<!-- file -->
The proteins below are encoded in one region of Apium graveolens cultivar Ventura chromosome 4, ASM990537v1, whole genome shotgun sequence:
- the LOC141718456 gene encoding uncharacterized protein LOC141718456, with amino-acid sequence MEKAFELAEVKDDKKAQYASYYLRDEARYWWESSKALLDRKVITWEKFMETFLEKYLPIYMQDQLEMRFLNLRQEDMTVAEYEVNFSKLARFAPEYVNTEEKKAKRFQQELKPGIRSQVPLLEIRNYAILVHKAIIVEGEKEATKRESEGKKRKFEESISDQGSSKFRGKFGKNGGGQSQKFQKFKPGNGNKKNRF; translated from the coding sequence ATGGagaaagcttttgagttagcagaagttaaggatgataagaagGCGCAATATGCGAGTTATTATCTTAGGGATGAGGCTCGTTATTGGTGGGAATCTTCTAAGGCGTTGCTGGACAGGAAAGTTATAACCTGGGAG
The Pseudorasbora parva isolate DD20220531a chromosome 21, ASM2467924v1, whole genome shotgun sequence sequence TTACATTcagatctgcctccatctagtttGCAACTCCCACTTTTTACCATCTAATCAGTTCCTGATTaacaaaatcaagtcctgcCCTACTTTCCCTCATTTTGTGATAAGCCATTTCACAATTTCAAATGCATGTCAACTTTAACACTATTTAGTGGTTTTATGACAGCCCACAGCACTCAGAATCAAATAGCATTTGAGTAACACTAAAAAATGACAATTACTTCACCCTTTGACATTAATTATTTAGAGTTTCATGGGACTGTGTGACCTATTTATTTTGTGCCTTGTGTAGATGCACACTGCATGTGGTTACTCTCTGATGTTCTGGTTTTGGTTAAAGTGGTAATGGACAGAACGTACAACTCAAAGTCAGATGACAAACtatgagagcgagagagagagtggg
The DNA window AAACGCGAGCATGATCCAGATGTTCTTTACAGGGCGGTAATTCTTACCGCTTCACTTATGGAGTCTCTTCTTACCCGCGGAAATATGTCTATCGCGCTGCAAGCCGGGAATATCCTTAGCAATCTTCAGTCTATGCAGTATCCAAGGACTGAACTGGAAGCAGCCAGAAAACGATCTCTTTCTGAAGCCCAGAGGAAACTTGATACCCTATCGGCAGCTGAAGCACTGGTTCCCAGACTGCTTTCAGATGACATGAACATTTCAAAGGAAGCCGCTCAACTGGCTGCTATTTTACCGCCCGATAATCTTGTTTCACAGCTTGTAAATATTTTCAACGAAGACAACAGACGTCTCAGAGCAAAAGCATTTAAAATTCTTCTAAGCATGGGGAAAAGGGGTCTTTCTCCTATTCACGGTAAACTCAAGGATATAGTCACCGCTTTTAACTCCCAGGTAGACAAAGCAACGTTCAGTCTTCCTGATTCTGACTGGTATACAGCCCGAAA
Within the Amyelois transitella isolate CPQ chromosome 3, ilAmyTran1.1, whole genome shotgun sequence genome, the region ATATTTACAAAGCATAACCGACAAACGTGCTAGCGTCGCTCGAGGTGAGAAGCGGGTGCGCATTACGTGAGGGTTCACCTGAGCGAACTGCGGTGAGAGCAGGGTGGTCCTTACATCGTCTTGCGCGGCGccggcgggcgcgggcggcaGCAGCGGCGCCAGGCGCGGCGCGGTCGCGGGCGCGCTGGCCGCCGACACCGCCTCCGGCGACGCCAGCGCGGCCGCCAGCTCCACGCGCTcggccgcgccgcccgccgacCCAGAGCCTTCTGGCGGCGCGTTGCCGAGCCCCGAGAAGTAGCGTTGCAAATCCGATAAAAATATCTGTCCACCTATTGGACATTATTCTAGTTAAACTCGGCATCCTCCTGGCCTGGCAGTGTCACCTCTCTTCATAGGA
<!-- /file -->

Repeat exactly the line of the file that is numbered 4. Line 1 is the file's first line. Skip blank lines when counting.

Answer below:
The DNA window AAACGCGAGCATGATCCAGATGTTCTTTACAGGGCGGTAATTCTTACCGCTTCACTTATGGAGTCTCTTCTTACCCGCGGAAATATGTCTATCGCGCTGCAAGCCGGGAATATCCTTAGCAATCTTCAGTCTATGCAGTATCCAAGGACTGAACTGGAAGCAGCCAGAAAACGATCTCTTTCTGAAGCCCAGAGGAAACTTGATACCCTATCGGCAGCTGAAGCACTGGTTCCCAGACTGCTTTCAGATGACATGAACATTTCAAAGGAAGCCGCTCAACTGGCTGCTATTTTACCGCCCGATAATCTTGTTTCACAGCTTGTAAATATTTTCAACGAAGACAACAGACGTCTCAGAGCAAAAGCATTTAAAATTCTTCTAAGCATGGGGAAAAGGGGTCTTTCTCCTATTCACGGTAAACTCAAGGATATAGTCACCGCTTTTAACTCCCAGGTAGACAAAGCAACGTTCAGTCTTCCTGATTCTGACTGGTATACAGCCCGAAA